Lula urges rich nations to step up and protect Earth’s ecosystems at COP15

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lula and cop15 Lula urges rich nations to step up and protect Earth's ecosystems at COP15

Brazilian President Luiz Inácio Lula da Silva has called on richer countries to step up and provide more financial support to protect Earth’s ecosystems at the UN biodiversity conference, COP15, in Montreal.

The conference is looking to achieve a “Paris-style” deal to preserve 30 percent of countries’ land and water by 2030, a goal that Canadian Prime Minister Justin Trudeau has backed.

Secretary-General António Guterres also highlighted the need to take action to protect the natural environment.

The science is clear – global biodiversity is declining at an alarming rate, and countries must take steps to protect 30 percent of their terrestrial, inland water and marine areas.

The UK and Costa Rica are leading the charge, and over 100 countries have already agreed to the plan.

Greenpeace has urged richer countries to take on a fair share of the financial burden and help nations in the Global South protect their natural ecosystems.

President Lula believes that the richer countries should do all they can to help protect the environment, and that it is not just the responsibility of developing countries.

He believes that COP15 is a great chance for nations to come together and make a real difference to the state of the environment, and he is urging wealthy countries to step up and do their part.

In a letter from Lula’s presidential transition team, he suggested that rich nations needed to step up their commitments to developing nations.

“How can the developed world recognise the magnitude of the triple planetary crisis and not respond to calls for greater ambition in biodiversity funding beyond the existing financing architecture through additional and innovative strategies and instruments?” the letter asks.

“Funding proposals put forth by developing countries to generate new and additional funding dedicated specifically to biodiversity-related initiatives need to be taken seriously. Developing countries hold the overwhelming majority of the world’s biodiversity and have a key role to play in this agenda.”

On Thursday, China, the president of Cop15, outlined its plans for the final days of the summit, which is set to end on Monday. The Canadian environment minister, Steven Guilbeault, will co-host talks on resolving key issues, a sign that the co-hosts are working well together despite differences between Chinese president Xi Jinping and Canadian Prime Minister Justin Trudeau.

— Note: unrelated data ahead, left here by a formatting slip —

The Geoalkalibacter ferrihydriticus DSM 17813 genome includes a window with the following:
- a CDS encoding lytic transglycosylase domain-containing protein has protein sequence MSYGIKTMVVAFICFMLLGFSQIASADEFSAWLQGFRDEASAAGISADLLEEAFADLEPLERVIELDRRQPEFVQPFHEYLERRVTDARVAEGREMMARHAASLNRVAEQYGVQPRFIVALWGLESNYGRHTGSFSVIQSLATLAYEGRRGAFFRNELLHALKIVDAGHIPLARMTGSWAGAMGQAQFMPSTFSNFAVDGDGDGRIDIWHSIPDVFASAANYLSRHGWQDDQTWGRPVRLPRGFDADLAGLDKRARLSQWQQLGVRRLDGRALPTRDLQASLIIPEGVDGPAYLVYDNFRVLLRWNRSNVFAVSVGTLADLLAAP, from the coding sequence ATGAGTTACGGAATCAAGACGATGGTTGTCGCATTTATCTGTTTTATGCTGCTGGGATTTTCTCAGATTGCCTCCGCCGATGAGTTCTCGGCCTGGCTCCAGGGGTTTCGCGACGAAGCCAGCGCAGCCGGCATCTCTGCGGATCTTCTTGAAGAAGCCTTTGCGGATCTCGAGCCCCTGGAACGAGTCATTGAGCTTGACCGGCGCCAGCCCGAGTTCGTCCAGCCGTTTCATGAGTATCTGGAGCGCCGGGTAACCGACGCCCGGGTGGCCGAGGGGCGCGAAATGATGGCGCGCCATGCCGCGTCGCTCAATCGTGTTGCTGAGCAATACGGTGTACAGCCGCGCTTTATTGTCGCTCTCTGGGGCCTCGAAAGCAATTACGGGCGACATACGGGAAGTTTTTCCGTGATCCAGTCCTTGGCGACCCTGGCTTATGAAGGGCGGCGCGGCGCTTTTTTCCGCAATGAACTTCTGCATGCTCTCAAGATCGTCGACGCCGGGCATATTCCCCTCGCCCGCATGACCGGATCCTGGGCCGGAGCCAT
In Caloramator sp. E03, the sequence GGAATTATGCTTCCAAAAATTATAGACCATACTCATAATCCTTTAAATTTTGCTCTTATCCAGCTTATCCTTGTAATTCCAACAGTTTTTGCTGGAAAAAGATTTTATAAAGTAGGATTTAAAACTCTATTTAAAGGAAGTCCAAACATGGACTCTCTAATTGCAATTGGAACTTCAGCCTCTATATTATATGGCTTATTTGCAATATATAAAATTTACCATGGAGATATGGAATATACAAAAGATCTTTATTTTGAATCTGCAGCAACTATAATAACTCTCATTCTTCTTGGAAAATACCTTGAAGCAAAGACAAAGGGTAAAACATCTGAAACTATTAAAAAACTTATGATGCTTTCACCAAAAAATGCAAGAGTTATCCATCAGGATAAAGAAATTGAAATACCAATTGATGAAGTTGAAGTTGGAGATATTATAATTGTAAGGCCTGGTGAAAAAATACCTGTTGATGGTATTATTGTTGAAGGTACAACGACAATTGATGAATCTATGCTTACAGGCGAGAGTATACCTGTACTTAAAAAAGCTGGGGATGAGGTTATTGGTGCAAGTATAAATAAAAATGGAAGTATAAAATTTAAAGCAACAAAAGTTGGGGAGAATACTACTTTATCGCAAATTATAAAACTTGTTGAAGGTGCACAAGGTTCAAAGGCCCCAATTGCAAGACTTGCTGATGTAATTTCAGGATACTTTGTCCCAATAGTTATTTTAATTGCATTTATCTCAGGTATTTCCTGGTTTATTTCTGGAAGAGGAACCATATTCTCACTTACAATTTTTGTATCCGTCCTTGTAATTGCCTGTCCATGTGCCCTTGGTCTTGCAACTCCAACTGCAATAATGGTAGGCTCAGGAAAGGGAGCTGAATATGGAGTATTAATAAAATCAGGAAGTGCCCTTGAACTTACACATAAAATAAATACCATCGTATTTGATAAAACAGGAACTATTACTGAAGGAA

Xi, speaking via video link on Thursday, urged countries to work together to promote “harmonious coexistence between man and nature.” He said, “As an old Chinese saying goes, ‘all living things should flourish without harming each other, all ways of life should thrive without hindering each other.’ Let us work together to open a new chapter in building a community of all life on Earth and create a bright future of harmonious coexistence.”

China’s environment minister and Cop15 president, Huang Runqiu, sent a letter to countries on Thursday explaining the plans for the final days of the summit. He has paired ministers from developed and developing countries in an attempt to resolve three key issues: conservation targets, funding, and the use of digital forms of biodiversity.

NOW READ: Is humankind a sustainable project?

Justin Brown

I'm Justin Brown, the founder of Ideapod. I've overseen the evolution of Ideapod from a social network for ideas into a publishing and education platform with millions of monthly readers and multiple products helping people to think critically, see issues clearly and engage with the world responsibly.

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